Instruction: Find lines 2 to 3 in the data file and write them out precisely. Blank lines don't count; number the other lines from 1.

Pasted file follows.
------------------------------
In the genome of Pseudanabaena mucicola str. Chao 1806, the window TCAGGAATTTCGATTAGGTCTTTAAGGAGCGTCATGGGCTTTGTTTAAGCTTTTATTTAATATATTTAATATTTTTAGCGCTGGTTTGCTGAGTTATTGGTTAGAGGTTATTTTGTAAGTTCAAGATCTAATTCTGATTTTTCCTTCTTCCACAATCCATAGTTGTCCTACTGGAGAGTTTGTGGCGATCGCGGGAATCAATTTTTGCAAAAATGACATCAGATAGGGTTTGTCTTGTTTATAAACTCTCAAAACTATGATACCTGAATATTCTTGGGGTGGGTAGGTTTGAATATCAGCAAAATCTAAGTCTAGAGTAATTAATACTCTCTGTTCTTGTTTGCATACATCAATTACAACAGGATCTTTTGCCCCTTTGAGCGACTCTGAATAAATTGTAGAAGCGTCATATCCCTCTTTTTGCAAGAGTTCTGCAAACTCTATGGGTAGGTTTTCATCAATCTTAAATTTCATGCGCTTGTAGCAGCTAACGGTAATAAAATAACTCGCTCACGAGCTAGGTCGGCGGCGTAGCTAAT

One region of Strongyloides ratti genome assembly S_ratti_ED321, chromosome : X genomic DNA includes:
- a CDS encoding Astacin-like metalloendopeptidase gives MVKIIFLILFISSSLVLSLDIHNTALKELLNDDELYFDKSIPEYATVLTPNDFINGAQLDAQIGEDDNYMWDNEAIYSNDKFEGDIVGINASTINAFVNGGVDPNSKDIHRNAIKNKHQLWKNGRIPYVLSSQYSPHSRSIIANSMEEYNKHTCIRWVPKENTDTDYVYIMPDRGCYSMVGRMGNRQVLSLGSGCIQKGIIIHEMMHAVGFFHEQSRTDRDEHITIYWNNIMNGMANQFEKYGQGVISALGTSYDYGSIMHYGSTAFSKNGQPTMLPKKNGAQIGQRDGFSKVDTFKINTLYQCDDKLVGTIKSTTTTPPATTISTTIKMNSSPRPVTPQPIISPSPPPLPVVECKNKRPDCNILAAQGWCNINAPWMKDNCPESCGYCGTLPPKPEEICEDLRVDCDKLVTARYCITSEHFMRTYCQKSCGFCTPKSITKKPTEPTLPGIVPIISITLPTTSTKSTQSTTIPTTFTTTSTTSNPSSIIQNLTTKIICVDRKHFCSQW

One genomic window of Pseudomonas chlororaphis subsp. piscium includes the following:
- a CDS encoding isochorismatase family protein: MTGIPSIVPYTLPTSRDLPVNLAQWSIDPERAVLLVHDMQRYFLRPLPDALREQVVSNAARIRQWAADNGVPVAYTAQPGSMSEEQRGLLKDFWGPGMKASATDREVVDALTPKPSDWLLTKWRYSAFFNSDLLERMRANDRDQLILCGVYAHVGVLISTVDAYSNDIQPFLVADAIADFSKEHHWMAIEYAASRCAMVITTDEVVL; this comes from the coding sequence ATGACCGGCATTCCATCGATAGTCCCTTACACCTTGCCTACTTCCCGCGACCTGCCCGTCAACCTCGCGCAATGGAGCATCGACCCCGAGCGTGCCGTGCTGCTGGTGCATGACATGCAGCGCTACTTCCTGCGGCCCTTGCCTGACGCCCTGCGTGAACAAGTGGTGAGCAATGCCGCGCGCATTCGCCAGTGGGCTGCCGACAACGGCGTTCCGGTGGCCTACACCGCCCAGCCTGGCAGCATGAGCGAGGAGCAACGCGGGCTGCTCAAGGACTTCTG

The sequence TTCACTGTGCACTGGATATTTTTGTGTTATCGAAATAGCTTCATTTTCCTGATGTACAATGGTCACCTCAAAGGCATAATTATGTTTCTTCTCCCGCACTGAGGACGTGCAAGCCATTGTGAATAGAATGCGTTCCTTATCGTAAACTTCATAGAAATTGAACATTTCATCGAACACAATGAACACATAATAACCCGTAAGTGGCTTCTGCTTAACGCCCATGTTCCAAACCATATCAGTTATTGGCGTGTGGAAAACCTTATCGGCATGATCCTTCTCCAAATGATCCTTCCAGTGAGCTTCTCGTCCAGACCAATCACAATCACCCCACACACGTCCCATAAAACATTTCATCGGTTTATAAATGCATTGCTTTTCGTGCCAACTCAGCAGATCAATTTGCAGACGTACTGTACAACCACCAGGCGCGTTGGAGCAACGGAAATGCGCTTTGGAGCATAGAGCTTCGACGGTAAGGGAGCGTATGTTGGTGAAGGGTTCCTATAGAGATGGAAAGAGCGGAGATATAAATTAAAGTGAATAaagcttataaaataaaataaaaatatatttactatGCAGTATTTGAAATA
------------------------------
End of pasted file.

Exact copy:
One region of Strongyloides ratti genome assembly S_ratti_ED321, chromosome : X genomic DNA includes:
- a CDS encoding Astacin-like metalloendopeptidase gives MVKIIFLILFISSSLVLSLDIHNTALKELLNDDELYFDKSIPEYATVLTPNDFINGAQLDAQIGEDDNYMWDNEAIYSNDKFEGDIVGINASTINAFVNGGVDPNSKDIHRNAIKNKHQLWKNGRIPYVLSSQYSPHSRSIIANSMEEYNKHTCIRWVPKENTDTDYVYIMPDRGCYSMVGRMGNRQVLSLGSGCIQKGIIIHEMMHAVGFFHEQSRTDRDEHITIYWNNIMNGMANQFEKYGQGVISALGTSYDYGSIMHYGSTAFSKNGQPTMLPKKNGAQIGQRDGFSKVDTFKINTLYQCDDKLVGTIKSTTTTPPATTISTTIKMNSSPRPVTPQPIISPSPPPLPVVECKNKRPDCNILAAQGWCNINAPWMKDNCPESCGYCGTLPPKPEEICEDLRVDCDKLVTARYCITSEHFMRTYCQKSCGFCTPKSITKKPTEPTLPGIVPIISITLPTTSTKSTQSTTIPTTFTTTSTTSNPSSIIQNLTTKIICVDRKHFCSQW